Assert your EU rights before March 2019
The Prime Minister Theresa May has refused to allow the transition period to include the right to free movement of EU citizens to the UK. If reciprocated, it means that you have until 29th March 2019 to move to France.
Many people thinking of moving to France will be worried that they will face restrictions after Britain leaves the EU. In our most recent survey four out of every ten of our readers were worried by Brexit.
The news in December 2017 that an initial agreement had been reached not only sent the pound shooting up in value, but was a very welcome Christmas present to the British people hoping for a long, affordable and relaxed life in France. It spelled out the rights of people moving to France until March 2019: “There will be no change to the rights and status of UK nationals living in the EU while the UK remains in the EU.”
It was also assumed that this would be extended until December 2020 as part of the “status quo” transition period. However this week Theresa May said, “I’m clear there is a difference between those who came prior to us leaving and those who will come when they know the UK is leaving.”
This has caused immediate outrage. Guy Verhofstadt, the European parliament’s Brexit coordinator, said: “Citizens’ rights during the transition is not negotiable. We will not accept that there are two sets of rights for EU citizens. For the transition to work, it must mean a continuation of the existing freedom with no exceptions.”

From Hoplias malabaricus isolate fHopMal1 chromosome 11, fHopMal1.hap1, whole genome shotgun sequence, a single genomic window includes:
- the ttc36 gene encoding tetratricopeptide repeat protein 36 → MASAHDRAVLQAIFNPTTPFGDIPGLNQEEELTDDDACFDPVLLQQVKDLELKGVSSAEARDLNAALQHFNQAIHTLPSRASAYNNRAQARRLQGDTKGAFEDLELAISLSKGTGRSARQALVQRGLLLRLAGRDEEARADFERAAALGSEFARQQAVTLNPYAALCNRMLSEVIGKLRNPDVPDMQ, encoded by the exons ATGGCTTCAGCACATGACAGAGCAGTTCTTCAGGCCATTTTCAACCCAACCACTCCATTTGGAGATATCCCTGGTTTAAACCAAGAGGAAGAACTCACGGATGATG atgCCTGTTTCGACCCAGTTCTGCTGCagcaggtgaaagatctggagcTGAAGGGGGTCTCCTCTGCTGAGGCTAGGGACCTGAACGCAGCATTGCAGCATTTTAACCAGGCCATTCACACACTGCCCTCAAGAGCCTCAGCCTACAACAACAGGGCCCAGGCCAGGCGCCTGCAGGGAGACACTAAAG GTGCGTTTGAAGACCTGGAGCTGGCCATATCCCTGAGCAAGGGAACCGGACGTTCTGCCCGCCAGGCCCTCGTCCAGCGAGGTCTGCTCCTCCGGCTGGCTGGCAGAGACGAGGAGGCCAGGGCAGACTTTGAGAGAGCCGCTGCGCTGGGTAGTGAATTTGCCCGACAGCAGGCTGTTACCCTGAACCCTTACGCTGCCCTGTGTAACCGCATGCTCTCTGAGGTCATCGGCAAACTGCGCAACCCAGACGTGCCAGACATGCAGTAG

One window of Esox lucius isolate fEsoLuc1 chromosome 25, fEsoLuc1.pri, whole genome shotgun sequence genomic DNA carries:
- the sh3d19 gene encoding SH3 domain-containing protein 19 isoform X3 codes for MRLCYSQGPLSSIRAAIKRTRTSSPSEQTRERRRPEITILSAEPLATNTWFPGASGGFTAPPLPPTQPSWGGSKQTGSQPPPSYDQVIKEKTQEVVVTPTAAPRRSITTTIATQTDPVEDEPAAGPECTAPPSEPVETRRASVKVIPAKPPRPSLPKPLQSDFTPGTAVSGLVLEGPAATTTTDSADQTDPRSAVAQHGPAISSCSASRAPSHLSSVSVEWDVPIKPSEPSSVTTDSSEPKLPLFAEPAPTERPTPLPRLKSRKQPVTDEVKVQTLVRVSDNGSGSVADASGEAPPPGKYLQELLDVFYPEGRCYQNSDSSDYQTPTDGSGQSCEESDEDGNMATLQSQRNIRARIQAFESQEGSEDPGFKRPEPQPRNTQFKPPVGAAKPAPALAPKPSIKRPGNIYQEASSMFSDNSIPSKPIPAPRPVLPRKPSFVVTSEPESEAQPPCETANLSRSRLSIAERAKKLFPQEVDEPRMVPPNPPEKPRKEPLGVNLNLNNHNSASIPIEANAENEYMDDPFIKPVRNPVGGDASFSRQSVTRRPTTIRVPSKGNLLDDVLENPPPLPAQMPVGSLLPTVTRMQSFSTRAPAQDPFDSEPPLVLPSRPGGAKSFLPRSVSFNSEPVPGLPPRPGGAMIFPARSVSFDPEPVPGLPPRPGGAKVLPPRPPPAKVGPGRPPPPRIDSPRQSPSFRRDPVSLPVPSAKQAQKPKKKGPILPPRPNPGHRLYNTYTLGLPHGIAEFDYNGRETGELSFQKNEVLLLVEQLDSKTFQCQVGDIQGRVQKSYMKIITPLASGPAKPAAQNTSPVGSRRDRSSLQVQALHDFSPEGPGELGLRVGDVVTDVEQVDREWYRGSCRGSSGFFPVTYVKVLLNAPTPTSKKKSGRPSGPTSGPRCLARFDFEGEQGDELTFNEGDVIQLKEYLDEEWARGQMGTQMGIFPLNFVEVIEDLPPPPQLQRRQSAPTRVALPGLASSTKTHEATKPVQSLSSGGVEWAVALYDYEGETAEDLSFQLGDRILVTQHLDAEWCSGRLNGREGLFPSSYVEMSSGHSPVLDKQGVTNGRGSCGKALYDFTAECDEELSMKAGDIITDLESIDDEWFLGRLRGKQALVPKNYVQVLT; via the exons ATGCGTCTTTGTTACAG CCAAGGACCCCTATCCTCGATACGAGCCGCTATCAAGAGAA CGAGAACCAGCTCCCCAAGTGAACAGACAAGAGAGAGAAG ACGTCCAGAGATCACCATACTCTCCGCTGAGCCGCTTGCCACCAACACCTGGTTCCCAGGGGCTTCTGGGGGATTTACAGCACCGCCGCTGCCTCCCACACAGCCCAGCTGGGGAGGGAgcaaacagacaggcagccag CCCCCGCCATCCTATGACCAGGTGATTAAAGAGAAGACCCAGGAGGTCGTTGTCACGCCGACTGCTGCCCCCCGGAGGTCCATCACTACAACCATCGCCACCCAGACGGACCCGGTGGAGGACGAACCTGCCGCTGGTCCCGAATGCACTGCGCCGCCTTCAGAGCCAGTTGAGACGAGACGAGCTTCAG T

However, for British people wanting to move to France, the message is clear that only by living in France before 29th March 2019, when the UK leaves the European Union, will your right to live in France be guaranteed.
The agreement in December essentially says the following:
• UK nationals who are lawfully residing in France by 29th March 2019, will be able to continue to reside in France.
• That includes children born or adopted outside France after the 29th March 2019.
• Close family members (spouses, civil partners and unmarried partners, dependent children and grandchildren and dependent parents and grandparents) will be able to join you in France after exit under these rules, so long as the relationship existed on 29 March 2019 and continues to exist when they join you in France.
• You and your family members can leave France for up to five years without losing your right to return.
• You and your family will continue to have the same access as you currently do to healthcare, pensions and other benefits.
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Although this seems straightforward, the key phrase is “lawfully residing”. What do you need to do to be lawfully residing?
We spoke to Fabienne Atkin, Associate Solicitor with Heslop & Platt: “the notion of ‘lawful residence’ will still have to be defined or refined further down the line so I would tread with caution. However, according to rules laid out by the European Union, from a fiscal point of view, you are automatically considered French tax resident if your main home is in France. You would also be considered resident if you spend 183 days in France in any calendar year, or if your principal occupation is in France, or if France is the country of your most substantial assets.”
The December agreement also laid out general agreements on the procedures for proving residency for those living in France before March 2019: “EU27 Member States may require UK nationals and their family members covered by the agreement to apply to obtain a status conferring the right of residence and/or obtain a residency document. Administrative procedures for applications for status will be transparent, smooth and streamlined. Where an application is required to obtain status, UK nationals will have at least two years to submit their applications. Residence documents will be issued free of charge or for a charge not exceeding that imposed on nationals for the issuing of similar documents. Further information on these administrative procedures will be provided when available.”